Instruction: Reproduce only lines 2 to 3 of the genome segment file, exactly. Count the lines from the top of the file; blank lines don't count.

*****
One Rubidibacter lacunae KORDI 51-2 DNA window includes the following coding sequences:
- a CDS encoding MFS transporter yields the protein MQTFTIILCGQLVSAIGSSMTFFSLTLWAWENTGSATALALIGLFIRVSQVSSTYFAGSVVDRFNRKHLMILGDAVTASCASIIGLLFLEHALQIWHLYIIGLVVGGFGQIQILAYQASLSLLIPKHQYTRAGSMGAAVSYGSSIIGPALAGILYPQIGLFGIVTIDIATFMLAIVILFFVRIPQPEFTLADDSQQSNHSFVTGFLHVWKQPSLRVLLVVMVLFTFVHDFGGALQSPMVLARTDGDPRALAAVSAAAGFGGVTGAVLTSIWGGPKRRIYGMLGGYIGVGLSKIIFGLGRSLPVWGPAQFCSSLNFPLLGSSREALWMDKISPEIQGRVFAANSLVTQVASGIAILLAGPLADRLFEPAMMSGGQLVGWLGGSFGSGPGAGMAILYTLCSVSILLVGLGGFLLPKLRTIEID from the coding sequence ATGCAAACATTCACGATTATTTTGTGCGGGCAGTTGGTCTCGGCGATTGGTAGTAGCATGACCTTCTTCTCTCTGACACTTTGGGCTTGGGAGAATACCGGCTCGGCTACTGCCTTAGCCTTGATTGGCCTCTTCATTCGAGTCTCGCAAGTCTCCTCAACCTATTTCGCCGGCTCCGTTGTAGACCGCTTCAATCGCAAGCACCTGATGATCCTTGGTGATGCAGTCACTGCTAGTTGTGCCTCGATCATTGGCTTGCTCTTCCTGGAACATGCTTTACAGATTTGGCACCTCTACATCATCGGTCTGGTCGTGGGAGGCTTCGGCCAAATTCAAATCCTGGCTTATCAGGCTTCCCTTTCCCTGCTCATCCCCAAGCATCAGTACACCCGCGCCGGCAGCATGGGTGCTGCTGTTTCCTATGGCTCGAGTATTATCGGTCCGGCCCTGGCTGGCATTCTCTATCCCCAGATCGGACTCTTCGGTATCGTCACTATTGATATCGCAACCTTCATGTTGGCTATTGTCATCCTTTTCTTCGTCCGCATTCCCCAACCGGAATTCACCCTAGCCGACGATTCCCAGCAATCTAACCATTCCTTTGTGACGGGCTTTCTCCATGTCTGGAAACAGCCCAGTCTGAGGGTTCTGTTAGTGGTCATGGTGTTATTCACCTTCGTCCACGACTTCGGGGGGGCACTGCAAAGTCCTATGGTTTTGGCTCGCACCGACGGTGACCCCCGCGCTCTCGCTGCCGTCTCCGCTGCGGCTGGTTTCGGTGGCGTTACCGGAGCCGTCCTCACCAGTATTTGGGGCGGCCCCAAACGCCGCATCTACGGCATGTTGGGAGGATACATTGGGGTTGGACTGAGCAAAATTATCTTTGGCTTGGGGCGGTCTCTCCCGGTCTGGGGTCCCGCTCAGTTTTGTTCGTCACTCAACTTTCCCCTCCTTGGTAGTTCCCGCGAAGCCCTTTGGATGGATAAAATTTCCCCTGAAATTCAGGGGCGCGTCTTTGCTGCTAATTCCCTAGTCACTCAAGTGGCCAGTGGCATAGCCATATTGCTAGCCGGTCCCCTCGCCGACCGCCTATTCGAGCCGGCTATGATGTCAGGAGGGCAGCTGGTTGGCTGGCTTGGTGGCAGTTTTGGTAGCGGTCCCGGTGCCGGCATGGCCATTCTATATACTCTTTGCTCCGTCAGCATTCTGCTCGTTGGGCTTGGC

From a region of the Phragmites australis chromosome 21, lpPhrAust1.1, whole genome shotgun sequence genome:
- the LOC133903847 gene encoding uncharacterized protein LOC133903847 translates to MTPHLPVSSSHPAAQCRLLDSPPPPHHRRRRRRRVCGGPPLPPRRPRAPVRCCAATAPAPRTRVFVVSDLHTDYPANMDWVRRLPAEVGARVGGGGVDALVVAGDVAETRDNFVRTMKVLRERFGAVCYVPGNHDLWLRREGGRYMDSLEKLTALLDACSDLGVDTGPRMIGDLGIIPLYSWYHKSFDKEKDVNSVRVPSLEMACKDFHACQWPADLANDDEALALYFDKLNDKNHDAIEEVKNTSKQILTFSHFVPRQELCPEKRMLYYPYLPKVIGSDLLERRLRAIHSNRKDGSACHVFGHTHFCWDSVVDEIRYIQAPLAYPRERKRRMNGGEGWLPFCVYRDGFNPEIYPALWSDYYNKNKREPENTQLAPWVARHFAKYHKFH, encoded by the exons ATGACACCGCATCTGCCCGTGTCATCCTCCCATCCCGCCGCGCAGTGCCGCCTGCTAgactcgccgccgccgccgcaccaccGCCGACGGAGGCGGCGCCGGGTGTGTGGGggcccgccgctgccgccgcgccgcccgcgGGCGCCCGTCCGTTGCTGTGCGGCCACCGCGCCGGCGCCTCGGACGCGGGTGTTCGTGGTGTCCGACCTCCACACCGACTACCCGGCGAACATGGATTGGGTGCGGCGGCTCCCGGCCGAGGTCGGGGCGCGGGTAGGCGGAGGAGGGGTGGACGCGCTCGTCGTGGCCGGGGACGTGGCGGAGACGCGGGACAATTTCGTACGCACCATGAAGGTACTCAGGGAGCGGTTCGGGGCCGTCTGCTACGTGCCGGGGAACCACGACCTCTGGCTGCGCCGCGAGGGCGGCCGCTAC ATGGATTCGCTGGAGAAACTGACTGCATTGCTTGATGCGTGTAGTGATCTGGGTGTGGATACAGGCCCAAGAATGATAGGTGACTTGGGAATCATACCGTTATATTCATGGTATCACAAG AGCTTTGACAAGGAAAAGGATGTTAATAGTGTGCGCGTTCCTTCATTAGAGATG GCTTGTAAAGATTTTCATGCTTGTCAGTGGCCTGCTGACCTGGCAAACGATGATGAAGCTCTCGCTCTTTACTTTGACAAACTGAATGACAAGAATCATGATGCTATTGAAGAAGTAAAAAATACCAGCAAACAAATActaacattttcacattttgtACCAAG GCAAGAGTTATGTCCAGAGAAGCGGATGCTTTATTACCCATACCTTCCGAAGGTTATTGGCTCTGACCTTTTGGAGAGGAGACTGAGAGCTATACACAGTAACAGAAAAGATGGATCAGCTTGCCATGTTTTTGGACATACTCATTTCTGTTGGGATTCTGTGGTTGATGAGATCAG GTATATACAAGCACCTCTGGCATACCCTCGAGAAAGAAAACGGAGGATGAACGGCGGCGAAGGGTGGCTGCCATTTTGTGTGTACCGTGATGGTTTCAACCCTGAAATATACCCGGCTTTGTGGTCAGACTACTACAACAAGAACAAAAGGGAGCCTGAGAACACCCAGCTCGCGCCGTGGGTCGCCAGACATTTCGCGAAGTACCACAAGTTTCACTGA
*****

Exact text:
- a CDS encoding MFS transporter yields the protein MQTFTIILCGQLVSAIGSSMTFFSLTLWAWENTGSATALALIGLFIRVSQVSSTYFAGSVVDRFNRKHLMILGDAVTASCASIIGLLFLEHALQIWHLYIIGLVVGGFGQIQILAYQASLSLLIPKHQYTRAGSMGAAVSYGSSIIGPALAGILYPQIGLFGIVTIDIATFMLAIVILFFVRIPQPEFTLADDSQQSNHSFVTGFLHVWKQPSLRVLLVVMVLFTFVHDFGGALQSPMVLARTDGDPRALAAVSAAAGFGGVTGAVLTSIWGGPKRRIYGMLGGYIGVGLSKIIFGLGRSLPVWGPAQFCSSLNFPLLGSSREALWMDKISPEIQGRVFAANSLVTQVASGIAILLAGPLADRLFEPAMMSGGQLVGWLGGSFGSGPGAGMAILYTLCSVSILLVGLGGFLLPKLRTIEID from the coding sequence ATGCAAACATTCACGATTATTTTGTGCGGGCAGTTGGTCTCGGCGATTGGTAGTAGCATGACCTTCTTCTCTCTGACACTTTGGGCTTGGGAGAATACCGGCTCGGCTACTGCCTTAGCCTTGATTGGCCTCTTCATTCGAGTCTCGCAAGTCTCCTCAACCTATTTCGCCGGCTCCGTTGTAGACCGCTTCAATCGCAAGCACCTGATGATCCTTGGTGATGCAGTCACTGCTAGTTGTGCCTCGATCATTGGCTTGCTCTTCCTGGAACATGCTTTACAGATTTGGCACCTCTACATCATCGGTCTGGTCGTGGGAGGCTTCGGCCAAATTCAAATCCTGGCTTATCAGGCTTCCCTTTCCCTGCTCATCCCCAAGCATCAGTACACCCGCGCCGGCAGCATGGGTGCTGCTGTTTCCTATGGCTCGAGTATTATCGGTCCGGCCCTGGCTGGCATTCTCTATCCCCAGATCGGACTCTTCGGTATCGTCACTATTGATATCGCAACCTTCATGTTGGCTATTGTCATCCTTTTCTTCGTCCGCATTCCCCAACCGGAATTCACCCTAGCCGACGATTCCCAGCAATCTAACCATTCCTTTGTGACGGGCTTTCTCCATGTCTGGAAACAGCCCAGTCTGAGGGTTCTGTTAGTGGTCATGGTGTTATTCACCTTCGTCCACGACTTCGGGGGGGCACTGCAAAGTCCTATGGTTTTGGCTCGCACCGACGGTGACCCCCGCGCTCTCGCTGCCGTCTCCGCTGCGGCTGGTTTCGGTGGCGTTACCGGAGCCGTCCTCACCAGTATTTGGGGCGGCCCCAAACGCCGCATCTACGGCATGTTGGGAGGATACATTGGGGTTGGACTGAGCAAAATTATCTTTGGCTTGGGGCGGTCTCTCCCGGTCTGGGGTCCCGCTCAGTTTTGTTCGTCACTCAACTTTCCCCTCCTTGGTAGTTCCCGCGAAGCCCTTTGGATGGATAAAATTTCCCCTGAAATTCAGGGGCGCGTCTTTGCTGCTAATTCCCTAGTCACTCAAGTGGCCAGTGGCATAGCCATATTGCTAGCCGGTCCCCTCGCCGACCGCCTATTCGAGCCGGCTATGATGTCAGGAGGGCAGCTGGTTGGCTGGCTTGGTGGCAGTTTTGGTAGCGGTCCCGGTGCCGGCATGGCCATTCTATATACTCTTTGCTCCGTCAGCATTCTGCTCGTTGGGCTTGGC

From a region of the Phragmites australis chromosome 21, lpPhrAust1.1, whole genome shotgun sequence genome: